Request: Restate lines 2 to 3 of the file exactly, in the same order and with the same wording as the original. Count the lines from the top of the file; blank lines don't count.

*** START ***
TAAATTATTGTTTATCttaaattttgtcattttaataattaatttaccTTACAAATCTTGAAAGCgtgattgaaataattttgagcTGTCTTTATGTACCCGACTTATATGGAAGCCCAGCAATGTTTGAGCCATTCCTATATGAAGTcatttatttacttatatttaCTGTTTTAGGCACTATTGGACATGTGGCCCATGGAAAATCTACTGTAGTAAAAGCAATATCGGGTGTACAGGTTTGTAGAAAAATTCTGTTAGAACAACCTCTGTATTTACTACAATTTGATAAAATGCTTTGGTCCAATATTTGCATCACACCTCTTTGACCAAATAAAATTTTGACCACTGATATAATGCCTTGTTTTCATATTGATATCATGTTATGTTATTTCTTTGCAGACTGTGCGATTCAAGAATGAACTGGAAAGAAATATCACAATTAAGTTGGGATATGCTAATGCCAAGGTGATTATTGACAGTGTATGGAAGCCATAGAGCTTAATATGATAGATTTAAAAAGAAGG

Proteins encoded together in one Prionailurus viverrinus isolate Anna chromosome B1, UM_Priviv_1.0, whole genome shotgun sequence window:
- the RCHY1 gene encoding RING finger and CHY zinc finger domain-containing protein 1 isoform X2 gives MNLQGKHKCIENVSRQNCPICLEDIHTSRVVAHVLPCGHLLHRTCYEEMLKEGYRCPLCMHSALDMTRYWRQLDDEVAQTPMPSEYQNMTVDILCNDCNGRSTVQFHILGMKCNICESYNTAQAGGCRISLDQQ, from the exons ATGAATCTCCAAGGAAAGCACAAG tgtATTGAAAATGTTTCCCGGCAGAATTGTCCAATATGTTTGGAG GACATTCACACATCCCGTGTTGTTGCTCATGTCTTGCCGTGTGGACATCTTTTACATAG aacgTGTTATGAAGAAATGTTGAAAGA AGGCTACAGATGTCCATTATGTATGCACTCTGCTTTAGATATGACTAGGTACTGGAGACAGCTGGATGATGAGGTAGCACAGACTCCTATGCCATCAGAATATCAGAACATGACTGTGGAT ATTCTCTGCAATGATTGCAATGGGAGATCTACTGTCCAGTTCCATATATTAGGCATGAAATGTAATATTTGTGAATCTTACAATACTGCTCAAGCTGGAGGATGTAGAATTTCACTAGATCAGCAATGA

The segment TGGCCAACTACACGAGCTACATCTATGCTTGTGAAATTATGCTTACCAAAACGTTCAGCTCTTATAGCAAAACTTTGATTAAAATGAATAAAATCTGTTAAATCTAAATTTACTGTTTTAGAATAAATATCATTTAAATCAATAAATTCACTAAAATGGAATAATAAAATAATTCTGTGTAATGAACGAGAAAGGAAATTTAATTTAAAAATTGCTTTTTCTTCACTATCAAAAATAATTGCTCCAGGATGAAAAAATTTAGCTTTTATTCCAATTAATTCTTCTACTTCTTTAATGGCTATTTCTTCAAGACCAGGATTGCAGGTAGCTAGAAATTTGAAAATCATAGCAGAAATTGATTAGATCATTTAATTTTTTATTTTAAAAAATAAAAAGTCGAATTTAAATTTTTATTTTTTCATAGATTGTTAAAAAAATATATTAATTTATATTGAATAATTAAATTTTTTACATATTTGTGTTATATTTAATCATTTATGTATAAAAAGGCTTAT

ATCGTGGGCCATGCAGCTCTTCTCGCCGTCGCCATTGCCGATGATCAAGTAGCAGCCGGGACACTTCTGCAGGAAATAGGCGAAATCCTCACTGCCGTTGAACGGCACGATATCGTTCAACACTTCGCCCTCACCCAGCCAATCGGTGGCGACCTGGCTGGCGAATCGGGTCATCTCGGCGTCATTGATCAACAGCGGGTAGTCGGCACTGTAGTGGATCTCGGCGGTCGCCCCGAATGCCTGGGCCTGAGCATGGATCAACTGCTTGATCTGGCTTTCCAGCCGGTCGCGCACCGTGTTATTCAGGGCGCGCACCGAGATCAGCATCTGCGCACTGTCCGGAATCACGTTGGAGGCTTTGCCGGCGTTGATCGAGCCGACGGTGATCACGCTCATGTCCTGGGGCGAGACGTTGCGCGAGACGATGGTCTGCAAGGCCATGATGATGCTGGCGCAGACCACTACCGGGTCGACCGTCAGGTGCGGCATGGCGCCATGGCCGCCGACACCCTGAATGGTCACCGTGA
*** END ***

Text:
Proteins encoded together in one Prionailurus viverrinus isolate Anna chromosome B1, UM_Priviv_1.0, whole genome shotgun sequence window:
- the RCHY1 gene encoding RING finger and CHY zinc finger domain-containing protein 1 isoform X2 gives MNLQGKHKCIENVSRQNCPICLEDIHTSRVVAHVLPCGHLLHRTCYEEMLKEGYRCPLCMHSALDMTRYWRQLDDEVAQTPMPSEYQNMTVDILCNDCNGRSTVQFHILGMKCNICESYNTAQAGGCRISLDQQ, from the exons ATGAATCTCCAAGGAAAGCACAAG tgtATTGAAAATGTTTCCCGGCAGAATTGTCCAATATGTTTGGAG GACATTCACACATCCCGTGTTGTTGCTCATGTCTTGCCGTGTGGACATCTTTTACATAG aacgTGTTATGAAGAAATGTTGAAAGA AGGCTACAGATGTCCATTATGTATGCACTCTGCTTTAGATATGACTAGGTACTGGAGACAGCTGGATGATGAGGTAGCACAGACTCCTATGCCATCAGAATATCAGAACATGACTGTGGAT ATTCTCTGCAATGATTGCAATGGGAGATCTACTGTCCAGTTCCATATATTAGGCATGAAATGTAATATTTGTGAATCTTACAATACTGCTCAAGCTGGAGGATGTAGAATTTCACTAGATCAGCAATGA